Scaffolding company fined after apprentice seriously injured at construction site…
A construction firm in Halesowen has been prosecuted after a teenage apprentic broke his back after falling more than three metres at a site in Worcestershire on 6 November 2011.
The accident occurred after the company had been asked to return to the site to make some modifications to the scaffolding they had erected a few months earlier. The teenage apprentice who had been hired just five weeks prior to the accident was in the process if making some of the requested alterations when he fell and broke two vertebrae in his back. As a result of the injuries he sustained in the accident he was in a back brace for three months.
The subsequent Health and Safety Executive (HSE) investigation discovered that the young man was unsupervised at the time of the accident despite his inexperience. He was also working in an area with no fall prevention facilities thereby being at a significantly increased risk of falling. The HSE concluded that the work had not been planned, supervised or carried out according to the safety protocols expected for working at heights and the company had not even followed the recommendations laid out in their own risk assessment.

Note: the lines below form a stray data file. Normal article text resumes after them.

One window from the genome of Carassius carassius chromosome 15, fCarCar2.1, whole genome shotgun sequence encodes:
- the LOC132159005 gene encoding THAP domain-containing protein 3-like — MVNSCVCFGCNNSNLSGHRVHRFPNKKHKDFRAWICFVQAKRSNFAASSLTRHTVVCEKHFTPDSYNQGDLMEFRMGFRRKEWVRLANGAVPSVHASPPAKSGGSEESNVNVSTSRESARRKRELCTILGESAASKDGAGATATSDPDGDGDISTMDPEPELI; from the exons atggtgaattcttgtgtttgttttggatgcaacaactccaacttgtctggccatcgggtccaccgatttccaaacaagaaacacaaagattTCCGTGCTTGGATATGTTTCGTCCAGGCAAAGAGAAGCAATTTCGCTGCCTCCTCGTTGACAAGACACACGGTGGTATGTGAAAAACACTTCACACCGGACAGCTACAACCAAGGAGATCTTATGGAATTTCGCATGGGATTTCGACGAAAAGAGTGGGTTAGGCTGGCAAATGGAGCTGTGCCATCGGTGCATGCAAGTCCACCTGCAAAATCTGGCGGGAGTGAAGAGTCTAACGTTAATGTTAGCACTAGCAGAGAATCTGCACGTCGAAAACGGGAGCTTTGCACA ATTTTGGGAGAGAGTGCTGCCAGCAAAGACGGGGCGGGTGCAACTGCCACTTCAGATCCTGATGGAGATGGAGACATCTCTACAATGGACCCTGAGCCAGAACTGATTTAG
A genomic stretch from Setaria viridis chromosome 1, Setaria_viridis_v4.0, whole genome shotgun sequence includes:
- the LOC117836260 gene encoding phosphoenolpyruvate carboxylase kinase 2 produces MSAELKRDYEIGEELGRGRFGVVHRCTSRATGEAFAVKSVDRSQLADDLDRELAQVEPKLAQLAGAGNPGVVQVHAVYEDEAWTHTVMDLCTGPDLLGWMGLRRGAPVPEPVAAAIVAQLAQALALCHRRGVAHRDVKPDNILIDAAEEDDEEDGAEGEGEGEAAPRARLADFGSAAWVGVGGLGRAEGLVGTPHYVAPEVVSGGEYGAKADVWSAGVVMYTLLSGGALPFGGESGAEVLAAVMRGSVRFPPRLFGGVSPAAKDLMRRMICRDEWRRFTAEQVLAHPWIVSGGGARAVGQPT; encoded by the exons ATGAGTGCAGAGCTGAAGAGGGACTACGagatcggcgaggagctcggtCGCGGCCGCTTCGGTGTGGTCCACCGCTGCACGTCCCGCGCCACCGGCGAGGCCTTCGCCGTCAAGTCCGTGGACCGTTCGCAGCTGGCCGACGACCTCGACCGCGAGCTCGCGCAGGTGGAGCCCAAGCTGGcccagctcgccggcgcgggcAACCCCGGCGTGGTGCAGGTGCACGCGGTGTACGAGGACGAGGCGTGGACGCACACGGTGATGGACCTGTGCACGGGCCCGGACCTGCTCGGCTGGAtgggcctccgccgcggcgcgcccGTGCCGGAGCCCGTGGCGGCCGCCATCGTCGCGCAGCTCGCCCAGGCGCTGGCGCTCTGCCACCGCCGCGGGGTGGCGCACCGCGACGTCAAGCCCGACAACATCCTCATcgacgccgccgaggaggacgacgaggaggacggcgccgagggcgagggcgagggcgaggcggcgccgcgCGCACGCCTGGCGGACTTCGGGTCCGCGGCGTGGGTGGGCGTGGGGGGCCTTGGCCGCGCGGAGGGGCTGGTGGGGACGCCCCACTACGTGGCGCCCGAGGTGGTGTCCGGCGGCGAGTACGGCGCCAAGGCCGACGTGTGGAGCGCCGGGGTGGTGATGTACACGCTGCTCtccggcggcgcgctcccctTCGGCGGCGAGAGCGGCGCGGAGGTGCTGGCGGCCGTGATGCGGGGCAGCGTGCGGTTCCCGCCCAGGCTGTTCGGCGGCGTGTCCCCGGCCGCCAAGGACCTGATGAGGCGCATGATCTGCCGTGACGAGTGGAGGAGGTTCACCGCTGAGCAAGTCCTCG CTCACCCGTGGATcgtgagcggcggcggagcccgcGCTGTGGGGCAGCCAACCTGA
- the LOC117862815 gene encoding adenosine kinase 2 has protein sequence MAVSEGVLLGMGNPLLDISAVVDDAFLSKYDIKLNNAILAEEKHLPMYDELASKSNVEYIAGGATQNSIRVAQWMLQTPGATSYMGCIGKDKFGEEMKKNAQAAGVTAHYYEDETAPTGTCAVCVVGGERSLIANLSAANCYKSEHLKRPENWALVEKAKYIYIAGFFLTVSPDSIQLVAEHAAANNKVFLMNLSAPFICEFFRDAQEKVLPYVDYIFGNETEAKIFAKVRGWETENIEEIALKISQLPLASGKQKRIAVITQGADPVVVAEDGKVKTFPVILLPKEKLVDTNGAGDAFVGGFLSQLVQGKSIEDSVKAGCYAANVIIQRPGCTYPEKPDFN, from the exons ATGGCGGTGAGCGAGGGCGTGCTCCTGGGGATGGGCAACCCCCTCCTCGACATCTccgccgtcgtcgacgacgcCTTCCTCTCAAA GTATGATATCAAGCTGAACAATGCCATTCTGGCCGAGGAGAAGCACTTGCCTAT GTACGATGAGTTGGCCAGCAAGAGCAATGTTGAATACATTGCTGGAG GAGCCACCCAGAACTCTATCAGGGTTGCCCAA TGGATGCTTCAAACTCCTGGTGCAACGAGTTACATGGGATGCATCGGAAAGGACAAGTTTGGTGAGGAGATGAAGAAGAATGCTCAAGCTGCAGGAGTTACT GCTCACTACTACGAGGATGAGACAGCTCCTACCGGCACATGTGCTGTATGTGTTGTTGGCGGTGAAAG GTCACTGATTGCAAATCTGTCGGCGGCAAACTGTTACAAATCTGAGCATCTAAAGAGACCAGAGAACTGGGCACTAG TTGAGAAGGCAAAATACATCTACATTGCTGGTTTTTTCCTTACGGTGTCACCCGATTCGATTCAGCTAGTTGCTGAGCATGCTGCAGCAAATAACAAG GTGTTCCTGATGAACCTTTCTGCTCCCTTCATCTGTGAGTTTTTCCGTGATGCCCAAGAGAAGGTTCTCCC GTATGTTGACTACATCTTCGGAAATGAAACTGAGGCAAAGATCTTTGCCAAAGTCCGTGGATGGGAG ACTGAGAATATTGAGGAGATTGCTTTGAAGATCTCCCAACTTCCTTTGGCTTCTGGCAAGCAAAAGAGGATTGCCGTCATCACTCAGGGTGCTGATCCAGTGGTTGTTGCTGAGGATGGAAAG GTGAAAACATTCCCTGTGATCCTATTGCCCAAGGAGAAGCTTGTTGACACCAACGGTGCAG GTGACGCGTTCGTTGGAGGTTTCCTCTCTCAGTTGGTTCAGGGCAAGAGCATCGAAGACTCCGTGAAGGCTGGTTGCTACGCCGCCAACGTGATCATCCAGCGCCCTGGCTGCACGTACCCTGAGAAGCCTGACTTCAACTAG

The scaffolding firm pleaded guilty to breaching Regulation 4(1) of the Work at Height Regulations 2005 and was fined £10,000 in addition to costs of £6,156.
HSE inspector Luke Messengercommented after the verdict had been delivered:
“This was an avoidable incident and a young man was fortunate not to suffer more serious life-changing or even fatal injuries.
“Work at height is the biggest single cause of fatal and serious injury in the construction industry, and for scaffolding companies working at height on a daily basis the controls required should be second nature. There is a wealth of guidance available, from HSE and the industry, and there is really no excuse for not following basic precautions such as working from a safe area or using a harness.
“In this case the company fell well below accepted standards and a trainee scaffolder was badly injured as a result. It was lucky his career wasn’t ended before it had properly begun.
“This case should serve as a reminder to all those involved in work at height of the need to ensure that their work is properly planned and carried out safely. Employers are responsible for ensuring that their staff have the right equipment, that safe operating procedures are in place and that persons carrying out work at height have the right training and supervision. “
The HSE report that 40 workers lost their lives with more than 3,400 being seriously injured in accidents associated with working at heights in 2011/12.
Author: Julian Roberts
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